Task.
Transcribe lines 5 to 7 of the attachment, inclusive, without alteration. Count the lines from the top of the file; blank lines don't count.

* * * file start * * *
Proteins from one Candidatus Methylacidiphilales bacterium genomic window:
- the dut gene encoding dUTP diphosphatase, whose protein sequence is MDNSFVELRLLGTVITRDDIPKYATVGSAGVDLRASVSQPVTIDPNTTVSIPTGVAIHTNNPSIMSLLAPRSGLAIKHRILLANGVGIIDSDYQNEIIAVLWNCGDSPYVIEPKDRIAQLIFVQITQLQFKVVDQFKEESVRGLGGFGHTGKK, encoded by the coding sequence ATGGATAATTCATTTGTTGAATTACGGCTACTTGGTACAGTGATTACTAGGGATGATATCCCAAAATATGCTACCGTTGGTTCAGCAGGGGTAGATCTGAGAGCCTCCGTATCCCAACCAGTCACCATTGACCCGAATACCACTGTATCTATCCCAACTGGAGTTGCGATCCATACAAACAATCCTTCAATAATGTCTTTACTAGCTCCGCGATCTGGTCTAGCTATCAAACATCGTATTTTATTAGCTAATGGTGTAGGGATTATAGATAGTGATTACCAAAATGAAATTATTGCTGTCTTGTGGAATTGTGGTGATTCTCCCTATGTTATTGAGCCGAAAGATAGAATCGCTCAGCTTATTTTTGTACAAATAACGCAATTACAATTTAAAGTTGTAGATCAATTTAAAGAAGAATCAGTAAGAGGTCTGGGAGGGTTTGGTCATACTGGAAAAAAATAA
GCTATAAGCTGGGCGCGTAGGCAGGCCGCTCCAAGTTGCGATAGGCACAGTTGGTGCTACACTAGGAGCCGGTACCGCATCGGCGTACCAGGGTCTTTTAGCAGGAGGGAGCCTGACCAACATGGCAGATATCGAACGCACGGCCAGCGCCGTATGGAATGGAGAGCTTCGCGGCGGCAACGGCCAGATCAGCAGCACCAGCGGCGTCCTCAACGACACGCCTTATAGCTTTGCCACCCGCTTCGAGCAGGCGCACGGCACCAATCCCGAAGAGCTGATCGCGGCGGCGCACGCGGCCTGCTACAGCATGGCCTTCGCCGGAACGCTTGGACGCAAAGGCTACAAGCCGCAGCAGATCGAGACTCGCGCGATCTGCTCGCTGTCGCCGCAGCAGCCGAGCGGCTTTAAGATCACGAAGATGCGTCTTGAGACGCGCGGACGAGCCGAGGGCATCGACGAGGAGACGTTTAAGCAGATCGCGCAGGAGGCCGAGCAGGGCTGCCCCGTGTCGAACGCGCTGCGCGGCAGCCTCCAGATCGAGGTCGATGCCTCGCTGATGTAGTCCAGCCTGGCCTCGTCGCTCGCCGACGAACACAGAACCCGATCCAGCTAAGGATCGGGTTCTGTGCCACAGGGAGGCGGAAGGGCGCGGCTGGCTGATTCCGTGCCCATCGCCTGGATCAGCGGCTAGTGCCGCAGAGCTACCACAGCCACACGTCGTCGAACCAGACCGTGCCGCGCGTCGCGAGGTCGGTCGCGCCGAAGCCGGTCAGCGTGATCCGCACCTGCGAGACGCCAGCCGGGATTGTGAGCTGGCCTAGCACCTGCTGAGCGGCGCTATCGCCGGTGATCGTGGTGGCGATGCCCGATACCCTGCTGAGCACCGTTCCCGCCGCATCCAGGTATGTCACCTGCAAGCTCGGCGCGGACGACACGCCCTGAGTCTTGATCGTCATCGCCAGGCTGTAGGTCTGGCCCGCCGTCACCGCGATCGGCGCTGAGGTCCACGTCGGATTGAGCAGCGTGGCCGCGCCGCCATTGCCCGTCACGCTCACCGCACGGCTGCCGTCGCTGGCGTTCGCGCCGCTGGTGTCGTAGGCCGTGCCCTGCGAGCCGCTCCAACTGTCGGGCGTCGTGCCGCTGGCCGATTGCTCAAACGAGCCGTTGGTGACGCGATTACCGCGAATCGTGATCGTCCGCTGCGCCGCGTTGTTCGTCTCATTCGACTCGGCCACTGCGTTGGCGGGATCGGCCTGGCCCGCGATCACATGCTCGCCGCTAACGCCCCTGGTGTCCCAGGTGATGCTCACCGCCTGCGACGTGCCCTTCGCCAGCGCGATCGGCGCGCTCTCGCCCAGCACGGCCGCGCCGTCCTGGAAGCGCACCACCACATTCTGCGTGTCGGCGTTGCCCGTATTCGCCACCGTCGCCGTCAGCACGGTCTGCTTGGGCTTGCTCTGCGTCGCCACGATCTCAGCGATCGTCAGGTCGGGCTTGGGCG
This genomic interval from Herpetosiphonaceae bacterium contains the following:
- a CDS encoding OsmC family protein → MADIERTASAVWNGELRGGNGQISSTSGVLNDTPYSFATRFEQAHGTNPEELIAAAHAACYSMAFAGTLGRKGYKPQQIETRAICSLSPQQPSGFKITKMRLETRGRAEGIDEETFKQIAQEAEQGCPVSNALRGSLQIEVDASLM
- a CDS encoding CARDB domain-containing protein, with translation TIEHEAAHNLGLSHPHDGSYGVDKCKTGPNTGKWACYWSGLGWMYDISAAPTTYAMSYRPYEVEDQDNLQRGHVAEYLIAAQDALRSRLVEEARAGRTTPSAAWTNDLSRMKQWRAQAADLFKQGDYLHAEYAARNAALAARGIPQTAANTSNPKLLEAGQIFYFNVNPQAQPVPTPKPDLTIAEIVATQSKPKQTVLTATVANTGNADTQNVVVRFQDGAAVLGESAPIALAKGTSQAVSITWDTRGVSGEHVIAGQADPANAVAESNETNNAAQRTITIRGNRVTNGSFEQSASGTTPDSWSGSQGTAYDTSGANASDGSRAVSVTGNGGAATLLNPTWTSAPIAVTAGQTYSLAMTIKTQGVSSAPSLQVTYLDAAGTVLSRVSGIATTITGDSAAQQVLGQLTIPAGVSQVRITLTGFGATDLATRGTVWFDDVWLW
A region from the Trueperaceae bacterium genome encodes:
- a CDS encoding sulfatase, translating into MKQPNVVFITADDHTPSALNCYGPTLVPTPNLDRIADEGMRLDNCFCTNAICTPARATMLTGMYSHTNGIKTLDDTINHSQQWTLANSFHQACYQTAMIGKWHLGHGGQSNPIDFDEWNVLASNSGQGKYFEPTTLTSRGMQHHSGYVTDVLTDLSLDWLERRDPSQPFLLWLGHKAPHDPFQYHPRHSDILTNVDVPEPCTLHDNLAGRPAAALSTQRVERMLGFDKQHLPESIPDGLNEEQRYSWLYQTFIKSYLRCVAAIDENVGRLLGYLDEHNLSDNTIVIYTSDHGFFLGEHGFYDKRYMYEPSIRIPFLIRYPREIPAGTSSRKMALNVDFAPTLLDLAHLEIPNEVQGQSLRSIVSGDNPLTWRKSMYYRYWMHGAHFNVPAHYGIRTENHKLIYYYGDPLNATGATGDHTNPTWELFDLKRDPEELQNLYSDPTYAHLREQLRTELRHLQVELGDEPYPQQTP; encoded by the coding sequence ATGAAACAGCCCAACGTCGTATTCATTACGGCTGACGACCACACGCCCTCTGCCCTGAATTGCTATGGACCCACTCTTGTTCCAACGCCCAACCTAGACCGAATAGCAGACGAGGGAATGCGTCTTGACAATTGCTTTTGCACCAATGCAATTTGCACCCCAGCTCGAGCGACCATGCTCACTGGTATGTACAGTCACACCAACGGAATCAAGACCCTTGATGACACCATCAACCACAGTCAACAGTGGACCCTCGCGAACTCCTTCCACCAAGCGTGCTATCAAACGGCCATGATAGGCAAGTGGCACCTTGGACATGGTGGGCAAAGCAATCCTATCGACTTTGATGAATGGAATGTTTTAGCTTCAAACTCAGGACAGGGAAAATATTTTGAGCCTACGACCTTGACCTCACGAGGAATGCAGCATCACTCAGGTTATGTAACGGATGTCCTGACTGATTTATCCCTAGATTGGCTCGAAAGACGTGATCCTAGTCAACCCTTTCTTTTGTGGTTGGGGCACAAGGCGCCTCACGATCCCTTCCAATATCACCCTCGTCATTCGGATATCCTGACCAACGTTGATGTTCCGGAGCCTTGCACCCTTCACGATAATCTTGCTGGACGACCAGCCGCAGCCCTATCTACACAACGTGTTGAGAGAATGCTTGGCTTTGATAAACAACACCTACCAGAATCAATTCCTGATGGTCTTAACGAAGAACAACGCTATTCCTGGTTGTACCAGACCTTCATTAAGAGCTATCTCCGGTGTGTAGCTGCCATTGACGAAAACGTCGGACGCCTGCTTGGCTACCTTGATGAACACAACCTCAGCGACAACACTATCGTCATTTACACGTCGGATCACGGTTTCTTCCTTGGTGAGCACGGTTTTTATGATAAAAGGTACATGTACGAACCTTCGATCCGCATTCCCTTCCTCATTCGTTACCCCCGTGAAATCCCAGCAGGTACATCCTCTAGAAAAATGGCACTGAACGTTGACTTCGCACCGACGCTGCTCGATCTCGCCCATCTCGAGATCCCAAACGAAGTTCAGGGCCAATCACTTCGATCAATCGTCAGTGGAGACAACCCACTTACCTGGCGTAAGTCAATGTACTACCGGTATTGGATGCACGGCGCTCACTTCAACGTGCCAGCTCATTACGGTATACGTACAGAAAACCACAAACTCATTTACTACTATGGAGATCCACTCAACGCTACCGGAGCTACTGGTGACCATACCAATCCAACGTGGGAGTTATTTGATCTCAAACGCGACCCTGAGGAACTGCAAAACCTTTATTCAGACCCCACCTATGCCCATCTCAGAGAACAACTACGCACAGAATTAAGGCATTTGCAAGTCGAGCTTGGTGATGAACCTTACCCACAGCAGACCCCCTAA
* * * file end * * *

- a CDS encoding OsmC family protein → MADIERTASAVWNGELRGGNGQISSTSGVLNDTPYSFATRFEQAHGTNPEELIAAAHAACYSMAFAGTLGRKGYKPQQIETRAICSLSPQQPSGFKITKMRLETRGRAEGIDEETFKQIAQEAEQGCPVSNALRGSLQIEVDASLM
- a CDS encoding CARDB domain-containing protein, with translation TIEHEAAHNLGLSHPHDGSYGVDKCKTGPNTGKWACYWSGLGWMYDISAAPTTYAMSYRPYEVEDQDNLQRGHVAEYLIAAQDALRSRLVEEARAGRTTPSAAWTNDLSRMKQWRAQAADLFKQGDYLHAEYAARNAALAARGIPQTAANTSNPKLLEAGQIFYFNVNPQAQPVPTPKPDLTIAEIVATQSKPKQTVLTATVANTGNADTQNVVVRFQDGAAVLGESAPIALAKGTSQAVSITWDTRGVSGEHVIAGQADPANAVAESNETNNAAQRTITIRGNRVTNGSFEQSASGTTPDSWSGSQGTAYDTSGANASDGSRAVSVTGNGGAATLLNPTWTSAPIAVTAGQTYSLAMTIKTQGVSSAPSLQVTYLDAAGTVLSRVSGIATTITGDSAAQQVLGQLTIPAGVSQVRITLTGFGATDLATRGTVWFDDVWLW
A region from the Trueperaceae bacterium genome encodes: